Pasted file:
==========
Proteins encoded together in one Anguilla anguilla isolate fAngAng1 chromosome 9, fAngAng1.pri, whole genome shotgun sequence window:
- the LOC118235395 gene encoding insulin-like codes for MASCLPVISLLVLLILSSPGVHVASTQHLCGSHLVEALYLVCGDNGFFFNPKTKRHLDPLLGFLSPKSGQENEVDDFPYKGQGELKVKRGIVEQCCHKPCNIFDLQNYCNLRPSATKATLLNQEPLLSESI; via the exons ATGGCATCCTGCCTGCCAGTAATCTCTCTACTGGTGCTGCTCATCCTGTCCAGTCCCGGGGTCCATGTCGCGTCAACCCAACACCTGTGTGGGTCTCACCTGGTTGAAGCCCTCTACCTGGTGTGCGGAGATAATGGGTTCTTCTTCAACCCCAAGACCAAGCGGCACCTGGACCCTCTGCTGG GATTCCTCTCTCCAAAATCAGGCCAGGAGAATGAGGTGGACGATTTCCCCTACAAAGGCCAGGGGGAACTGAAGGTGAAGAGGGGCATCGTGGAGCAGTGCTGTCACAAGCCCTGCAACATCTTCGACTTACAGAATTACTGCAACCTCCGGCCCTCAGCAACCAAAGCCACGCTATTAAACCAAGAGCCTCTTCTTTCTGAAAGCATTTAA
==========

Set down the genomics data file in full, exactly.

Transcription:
Proteins encoded together in one Anguilla anguilla isolate fAngAng1 chromosome 9, fAngAng1.pri, whole genome shotgun sequence window:
- the LOC118235395 gene encoding insulin-like codes for MASCLPVISLLVLLILSSPGVHVASTQHLCGSHLVEALYLVCGDNGFFFNPKTKRHLDPLLGFLSPKSGQENEVDDFPYKGQGELKVKRGIVEQCCHKPCNIFDLQNYCNLRPSATKATLLNQEPLLSESI; via the exons ATGGCATCCTGCCTGCCAGTAATCTCTCTACTGGTGCTGCTCATCCTGTCCAGTCCCGGGGTCCATGTCGCGTCAACCCAACACCTGTGTGGGTCTCACCTGGTTGAAGCCCTCTACCTGGTGTGCGGAGATAATGGGTTCTTCTTCAACCCCAAGACCAAGCGGCACCTGGACCCTCTGCTGG GATTCCTCTCTCCAAAATCAGGCCAGGAGAATGAGGTGGACGATTTCCCCTACAAAGGCCAGGGGGAACTGAAGGTGAAGAGGGGCATCGTGGAGCAGTGCTGTCACAAGCCCTGCAACATCTTCGACTTACAGAATTACTGCAACCTCCGGCCCTCAGCAACCAAAGCCACGCTATTAAACCAAGAGCCTCTTCTTTCTGAAAGCATTTAA